In 1991 at age 61 my father suffered a stroke which left him with impaired speech, paralysis on the left side of his body, and a generally less than sunny disposition. My father had always been an intensely proud man and an exceptionally hard worker, often working two or three jobs in order to provide for our family, this left little time for something as self-indulgent as “exercise”.
My father’s poor health did not start with his stroke, but the stroke did contribute to accelerated atrophy of his muscle tissue and a long, slow decline. No, my father’s poor health was a work in progress his entire adult life. Although he did not smoke cigarettes, take drugs, or drink alcohol, there were other factors at play. He had a hearty appetite, a hereditary predisposition to diabetes and heart disease, and an absence of meaningful exercise.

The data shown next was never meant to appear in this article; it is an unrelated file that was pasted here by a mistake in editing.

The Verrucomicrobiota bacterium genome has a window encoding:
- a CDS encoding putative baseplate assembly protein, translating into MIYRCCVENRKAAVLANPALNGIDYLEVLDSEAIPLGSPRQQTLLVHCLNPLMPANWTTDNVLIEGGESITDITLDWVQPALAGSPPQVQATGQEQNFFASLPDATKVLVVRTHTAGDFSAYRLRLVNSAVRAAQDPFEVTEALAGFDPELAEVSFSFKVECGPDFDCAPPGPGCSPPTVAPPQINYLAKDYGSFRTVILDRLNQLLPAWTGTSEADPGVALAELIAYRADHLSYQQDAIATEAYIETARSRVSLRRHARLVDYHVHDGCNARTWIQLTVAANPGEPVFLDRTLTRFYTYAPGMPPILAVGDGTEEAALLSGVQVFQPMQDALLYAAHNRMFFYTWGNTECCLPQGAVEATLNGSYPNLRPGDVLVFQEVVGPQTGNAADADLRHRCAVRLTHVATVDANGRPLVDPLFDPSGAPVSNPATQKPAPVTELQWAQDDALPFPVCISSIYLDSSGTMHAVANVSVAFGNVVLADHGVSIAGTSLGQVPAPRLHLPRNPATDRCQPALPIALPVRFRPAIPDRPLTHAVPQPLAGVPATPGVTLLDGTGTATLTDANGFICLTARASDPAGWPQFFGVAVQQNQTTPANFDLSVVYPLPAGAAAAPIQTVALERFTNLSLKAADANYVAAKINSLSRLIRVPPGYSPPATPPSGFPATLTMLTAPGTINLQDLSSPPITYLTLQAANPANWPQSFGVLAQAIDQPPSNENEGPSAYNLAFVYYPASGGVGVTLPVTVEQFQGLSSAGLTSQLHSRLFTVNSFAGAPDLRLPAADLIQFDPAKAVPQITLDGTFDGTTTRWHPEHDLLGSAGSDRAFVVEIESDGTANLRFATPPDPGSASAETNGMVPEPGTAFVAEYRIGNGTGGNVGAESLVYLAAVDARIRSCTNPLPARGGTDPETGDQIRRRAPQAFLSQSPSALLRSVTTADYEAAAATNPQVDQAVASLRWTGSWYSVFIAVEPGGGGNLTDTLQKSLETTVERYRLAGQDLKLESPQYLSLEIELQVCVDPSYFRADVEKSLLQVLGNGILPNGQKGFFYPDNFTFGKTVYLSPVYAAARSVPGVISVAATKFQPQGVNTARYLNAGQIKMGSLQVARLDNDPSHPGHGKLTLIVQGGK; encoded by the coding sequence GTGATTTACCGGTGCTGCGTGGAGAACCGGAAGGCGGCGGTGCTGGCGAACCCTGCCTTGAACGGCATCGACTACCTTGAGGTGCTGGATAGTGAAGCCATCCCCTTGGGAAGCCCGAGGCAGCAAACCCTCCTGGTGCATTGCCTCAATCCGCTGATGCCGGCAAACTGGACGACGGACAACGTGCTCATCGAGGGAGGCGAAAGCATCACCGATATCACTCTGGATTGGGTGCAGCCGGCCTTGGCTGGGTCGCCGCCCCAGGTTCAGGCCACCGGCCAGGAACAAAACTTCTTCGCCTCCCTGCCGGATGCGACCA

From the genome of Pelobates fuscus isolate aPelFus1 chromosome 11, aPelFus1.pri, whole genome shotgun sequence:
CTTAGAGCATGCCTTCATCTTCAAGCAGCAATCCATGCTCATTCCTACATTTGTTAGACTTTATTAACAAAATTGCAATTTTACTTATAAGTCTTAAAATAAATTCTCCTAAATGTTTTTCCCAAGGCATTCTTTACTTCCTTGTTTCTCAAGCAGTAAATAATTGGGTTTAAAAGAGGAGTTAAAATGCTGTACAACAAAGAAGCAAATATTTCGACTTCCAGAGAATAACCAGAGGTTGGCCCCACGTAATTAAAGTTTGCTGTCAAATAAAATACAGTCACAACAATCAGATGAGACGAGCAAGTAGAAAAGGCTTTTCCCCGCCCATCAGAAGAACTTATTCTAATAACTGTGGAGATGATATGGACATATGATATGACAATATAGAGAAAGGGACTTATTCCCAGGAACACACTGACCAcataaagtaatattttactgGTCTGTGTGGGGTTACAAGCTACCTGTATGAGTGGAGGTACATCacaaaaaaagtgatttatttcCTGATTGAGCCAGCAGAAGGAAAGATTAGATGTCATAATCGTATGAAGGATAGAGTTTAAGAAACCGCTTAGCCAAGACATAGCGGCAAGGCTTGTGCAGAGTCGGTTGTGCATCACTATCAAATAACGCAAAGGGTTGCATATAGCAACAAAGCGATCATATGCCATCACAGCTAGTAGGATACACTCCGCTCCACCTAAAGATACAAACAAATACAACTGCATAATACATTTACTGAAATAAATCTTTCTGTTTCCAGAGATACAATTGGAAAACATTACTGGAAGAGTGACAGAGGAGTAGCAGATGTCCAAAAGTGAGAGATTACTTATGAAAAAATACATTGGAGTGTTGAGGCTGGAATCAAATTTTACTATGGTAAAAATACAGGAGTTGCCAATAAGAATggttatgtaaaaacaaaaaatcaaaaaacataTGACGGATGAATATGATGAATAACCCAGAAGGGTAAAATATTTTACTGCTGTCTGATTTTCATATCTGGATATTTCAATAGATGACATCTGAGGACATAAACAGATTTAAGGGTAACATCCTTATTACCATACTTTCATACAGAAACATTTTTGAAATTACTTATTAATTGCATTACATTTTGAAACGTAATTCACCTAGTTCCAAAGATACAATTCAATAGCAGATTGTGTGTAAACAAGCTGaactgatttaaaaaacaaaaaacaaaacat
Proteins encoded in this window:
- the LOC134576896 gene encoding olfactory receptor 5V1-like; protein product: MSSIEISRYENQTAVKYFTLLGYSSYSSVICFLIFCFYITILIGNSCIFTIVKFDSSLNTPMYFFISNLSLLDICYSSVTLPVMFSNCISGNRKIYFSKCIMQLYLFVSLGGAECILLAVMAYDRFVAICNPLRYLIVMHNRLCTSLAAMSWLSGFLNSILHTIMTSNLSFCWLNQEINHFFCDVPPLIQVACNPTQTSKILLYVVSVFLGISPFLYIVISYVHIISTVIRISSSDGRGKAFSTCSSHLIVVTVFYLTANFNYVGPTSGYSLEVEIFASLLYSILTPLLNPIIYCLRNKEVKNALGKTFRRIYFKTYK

After twenty-two years of being confined to a wheelchair, this once giant of a man was reduced to mere skin and bones. After enduring years of what he felt were the personal indignities of needing help with bathing, dressing, toileting, grooming, and eating, he had enough. In September 2013, on his last trip to the emergency room, he reminded the staff that a signed ‘DNR’ was on file with the hospital.
Sadly, my dad’s story is not unique. And while I have the ultimate respect for my father and the sacrifices he made to provide for my family’s welfare, the cost was too high! When it comes to my health, I have no desire and no intention of following in his footsteps. I want to be active and fully engaged with life and family for all the years of my life. I watch what I eat, and I exercise a few minutes each week to gain strength and preserve muscle.